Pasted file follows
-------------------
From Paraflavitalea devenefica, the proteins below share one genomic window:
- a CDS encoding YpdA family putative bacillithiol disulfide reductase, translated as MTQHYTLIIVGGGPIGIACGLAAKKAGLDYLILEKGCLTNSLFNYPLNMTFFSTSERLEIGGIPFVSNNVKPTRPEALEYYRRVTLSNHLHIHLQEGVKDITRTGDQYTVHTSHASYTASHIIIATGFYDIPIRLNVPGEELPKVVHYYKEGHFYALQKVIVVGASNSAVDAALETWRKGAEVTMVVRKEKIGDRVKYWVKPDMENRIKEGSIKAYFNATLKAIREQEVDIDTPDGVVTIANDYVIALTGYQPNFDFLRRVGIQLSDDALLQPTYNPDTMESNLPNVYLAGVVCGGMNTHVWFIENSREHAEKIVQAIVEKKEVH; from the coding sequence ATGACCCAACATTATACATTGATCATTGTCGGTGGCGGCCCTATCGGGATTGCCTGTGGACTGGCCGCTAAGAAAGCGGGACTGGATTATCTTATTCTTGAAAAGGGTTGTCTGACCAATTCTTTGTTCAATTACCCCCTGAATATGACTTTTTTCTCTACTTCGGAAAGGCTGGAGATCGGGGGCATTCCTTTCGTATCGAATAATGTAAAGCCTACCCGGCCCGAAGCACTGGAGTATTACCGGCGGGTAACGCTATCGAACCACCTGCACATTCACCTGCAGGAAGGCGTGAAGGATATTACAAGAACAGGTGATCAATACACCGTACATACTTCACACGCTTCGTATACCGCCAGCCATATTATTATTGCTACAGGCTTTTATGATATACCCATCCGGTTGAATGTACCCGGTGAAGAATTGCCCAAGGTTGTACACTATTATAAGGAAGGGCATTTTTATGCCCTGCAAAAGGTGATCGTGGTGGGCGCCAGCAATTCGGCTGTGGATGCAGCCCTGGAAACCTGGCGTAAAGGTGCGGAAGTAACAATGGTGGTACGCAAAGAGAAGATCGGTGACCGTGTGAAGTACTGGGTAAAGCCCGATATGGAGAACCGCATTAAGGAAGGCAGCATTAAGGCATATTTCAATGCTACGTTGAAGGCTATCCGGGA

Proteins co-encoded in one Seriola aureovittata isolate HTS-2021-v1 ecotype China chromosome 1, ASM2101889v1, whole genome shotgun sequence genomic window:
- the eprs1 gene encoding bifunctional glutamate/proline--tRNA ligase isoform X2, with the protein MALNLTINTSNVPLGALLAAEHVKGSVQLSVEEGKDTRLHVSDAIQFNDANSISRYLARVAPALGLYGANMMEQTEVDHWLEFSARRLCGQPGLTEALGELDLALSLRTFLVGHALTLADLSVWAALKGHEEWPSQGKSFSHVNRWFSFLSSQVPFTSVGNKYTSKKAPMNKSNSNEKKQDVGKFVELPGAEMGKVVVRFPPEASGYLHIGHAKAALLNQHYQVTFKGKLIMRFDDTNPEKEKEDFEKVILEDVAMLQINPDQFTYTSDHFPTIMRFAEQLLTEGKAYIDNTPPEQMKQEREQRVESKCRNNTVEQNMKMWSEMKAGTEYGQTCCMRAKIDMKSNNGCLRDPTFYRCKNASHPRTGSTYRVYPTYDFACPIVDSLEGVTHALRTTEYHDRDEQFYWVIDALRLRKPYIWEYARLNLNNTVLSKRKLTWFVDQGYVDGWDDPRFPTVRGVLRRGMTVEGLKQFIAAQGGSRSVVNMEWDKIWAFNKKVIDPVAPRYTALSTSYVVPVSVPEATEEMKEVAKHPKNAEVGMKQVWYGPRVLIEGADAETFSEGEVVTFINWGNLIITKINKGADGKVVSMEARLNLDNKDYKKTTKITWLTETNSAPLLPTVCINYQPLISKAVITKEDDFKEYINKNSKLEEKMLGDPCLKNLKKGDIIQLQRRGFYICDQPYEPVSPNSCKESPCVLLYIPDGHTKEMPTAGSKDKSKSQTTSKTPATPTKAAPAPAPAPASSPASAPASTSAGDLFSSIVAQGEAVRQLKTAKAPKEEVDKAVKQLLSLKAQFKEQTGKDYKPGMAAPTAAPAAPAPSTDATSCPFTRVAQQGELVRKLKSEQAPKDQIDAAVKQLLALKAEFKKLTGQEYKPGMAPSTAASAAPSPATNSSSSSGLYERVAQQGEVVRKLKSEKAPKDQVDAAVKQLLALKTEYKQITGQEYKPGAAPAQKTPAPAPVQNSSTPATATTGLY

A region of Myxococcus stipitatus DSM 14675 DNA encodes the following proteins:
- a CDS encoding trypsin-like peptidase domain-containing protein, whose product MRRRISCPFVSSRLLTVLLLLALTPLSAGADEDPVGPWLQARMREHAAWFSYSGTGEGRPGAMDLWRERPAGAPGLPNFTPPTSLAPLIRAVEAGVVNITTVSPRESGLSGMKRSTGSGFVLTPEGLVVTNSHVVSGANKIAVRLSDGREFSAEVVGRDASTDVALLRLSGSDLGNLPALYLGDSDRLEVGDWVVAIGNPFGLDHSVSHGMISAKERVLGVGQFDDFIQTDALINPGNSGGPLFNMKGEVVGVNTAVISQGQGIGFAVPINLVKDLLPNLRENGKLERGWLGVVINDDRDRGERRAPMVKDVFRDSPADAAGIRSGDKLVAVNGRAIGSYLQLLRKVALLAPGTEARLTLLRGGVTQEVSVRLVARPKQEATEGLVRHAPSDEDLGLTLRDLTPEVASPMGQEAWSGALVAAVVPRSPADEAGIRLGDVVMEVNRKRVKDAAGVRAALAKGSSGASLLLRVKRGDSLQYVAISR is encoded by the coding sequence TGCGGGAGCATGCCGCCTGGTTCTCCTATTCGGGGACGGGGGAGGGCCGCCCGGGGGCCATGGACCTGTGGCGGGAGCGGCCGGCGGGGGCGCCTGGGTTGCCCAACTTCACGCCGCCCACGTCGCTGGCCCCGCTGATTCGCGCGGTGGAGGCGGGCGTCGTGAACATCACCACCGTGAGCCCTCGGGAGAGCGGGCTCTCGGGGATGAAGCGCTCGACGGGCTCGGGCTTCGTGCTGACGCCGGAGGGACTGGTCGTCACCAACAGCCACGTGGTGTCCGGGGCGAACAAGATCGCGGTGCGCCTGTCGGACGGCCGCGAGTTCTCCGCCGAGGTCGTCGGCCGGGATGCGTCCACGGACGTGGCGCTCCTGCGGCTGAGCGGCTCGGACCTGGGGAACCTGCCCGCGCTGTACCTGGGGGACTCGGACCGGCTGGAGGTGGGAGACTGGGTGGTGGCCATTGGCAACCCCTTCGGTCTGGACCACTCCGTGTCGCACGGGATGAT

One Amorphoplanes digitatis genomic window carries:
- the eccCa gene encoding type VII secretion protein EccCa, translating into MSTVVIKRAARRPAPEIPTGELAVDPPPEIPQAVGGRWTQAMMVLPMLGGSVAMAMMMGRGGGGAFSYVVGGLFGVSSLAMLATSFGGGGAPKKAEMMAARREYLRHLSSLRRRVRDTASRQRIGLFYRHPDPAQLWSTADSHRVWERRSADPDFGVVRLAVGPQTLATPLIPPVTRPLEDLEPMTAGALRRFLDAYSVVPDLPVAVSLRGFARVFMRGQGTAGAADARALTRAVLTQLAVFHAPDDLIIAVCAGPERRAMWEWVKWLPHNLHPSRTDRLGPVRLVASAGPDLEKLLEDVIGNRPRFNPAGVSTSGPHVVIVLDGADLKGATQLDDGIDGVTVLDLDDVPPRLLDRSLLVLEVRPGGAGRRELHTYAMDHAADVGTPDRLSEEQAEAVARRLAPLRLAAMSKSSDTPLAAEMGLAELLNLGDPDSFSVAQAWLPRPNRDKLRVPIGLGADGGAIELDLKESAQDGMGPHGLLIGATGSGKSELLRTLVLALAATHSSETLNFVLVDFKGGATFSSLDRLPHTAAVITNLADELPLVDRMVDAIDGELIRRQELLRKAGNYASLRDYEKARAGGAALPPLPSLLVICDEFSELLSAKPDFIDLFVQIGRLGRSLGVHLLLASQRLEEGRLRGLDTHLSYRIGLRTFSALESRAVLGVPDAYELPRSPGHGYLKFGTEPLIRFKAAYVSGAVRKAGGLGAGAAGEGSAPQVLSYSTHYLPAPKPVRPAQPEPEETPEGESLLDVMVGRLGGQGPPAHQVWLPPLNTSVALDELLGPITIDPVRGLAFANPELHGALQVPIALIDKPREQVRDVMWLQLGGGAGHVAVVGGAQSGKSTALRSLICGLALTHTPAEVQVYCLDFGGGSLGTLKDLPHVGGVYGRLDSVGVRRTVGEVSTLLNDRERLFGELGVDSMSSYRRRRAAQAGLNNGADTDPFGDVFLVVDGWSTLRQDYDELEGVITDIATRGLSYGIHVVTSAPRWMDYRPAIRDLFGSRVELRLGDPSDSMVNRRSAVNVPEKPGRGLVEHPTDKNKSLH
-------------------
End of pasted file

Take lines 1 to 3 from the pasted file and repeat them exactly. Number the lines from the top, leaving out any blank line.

From Paraflavitalea devenefica, the proteins below share one genomic window:
- a CDS encoding YpdA family putative bacillithiol disulfide reductase, translated as MTQHYTLIIVGGGPIGIACGLAAKKAGLDYLILEKGCLTNSLFNYPLNMTFFSTSERLEIGGIPFVSNNVKPTRPEALEYYRRVTLSNHLHIHLQEGVKDITRTGDQYTVHTSHASYTASHIIIATGFYDIPIRLNVPGEELPKVVHYYKEGHFYALQKVIVVGASNSAVDAALETWRKGAEVTMVVRKEKIGDRVKYWVKPDMENRIKEGSIKAYFNATLKAIREQEVDIDTPDGVVTIANDYVIALTGYQPNFDFLRRVGIQLSDDALLQPTYNPDTMESNLPNVYLAGVVCGGMNTHVWFIENSREHAEKIVQAIVEKKEVH; from the coding sequence ATGACCCAACATTATACATTGATCATTGTCGGTGGCGGCCCTATCGGGATTGCCTGTGGACTGGCCGCTAAGAAAGCGGGACTGGATTATCTTATTCTTGAAAAGGGTTGTCTGACCAATTCTTTGTTCAATTACCCCCTGAATATGACTTTTTTCTCTACTTCGGAAAGGCTGGAGATCGGGGGCATTCCTTTCGTATCGAATAATGTAAAGCCTACCCGGCCCGAAGCACTGGAGTATTACCGGCGGGTAACGCTATCGAACCACCTGCACATTCACCTGCAGGAAGGCGTGAAGGATATTACAAGAACAGGTGATCAATACACCGTACATACTTCACACGCTTCGTATACCGCCAGCCATATTATTATTGCTACAGGCTTTTATGATATACCCATCCGGTTGAATGTACCCGGTGAAGAATTGCCCAAGGTTGTACACTATTATAAGGAAGGGCATTTTTATGCCCTGCAAAAGGTGATCGTGGTGGGCGCCAGCAATTCGGCTGTGGATGCAGCCCTGGAAACCTGGCGTAAAGGTGCGGAAGTAACAATGGTGGTACGCAAAGAGAAGATCGGTGACCGTGTGAAGTACTGGGTAAAGCCCGATATGGAGAACCGCATTAAGGAAGGCAGCATTAAGGCATATTTCAATGCTACGTTGAAGGCTATCCGGGA

Proteins co-encoded in one Seriola aureovittata isolate HTS-2021-v1 ecotype China chromosome 1, ASM2101889v1, whole genome shotgun sequence genomic window: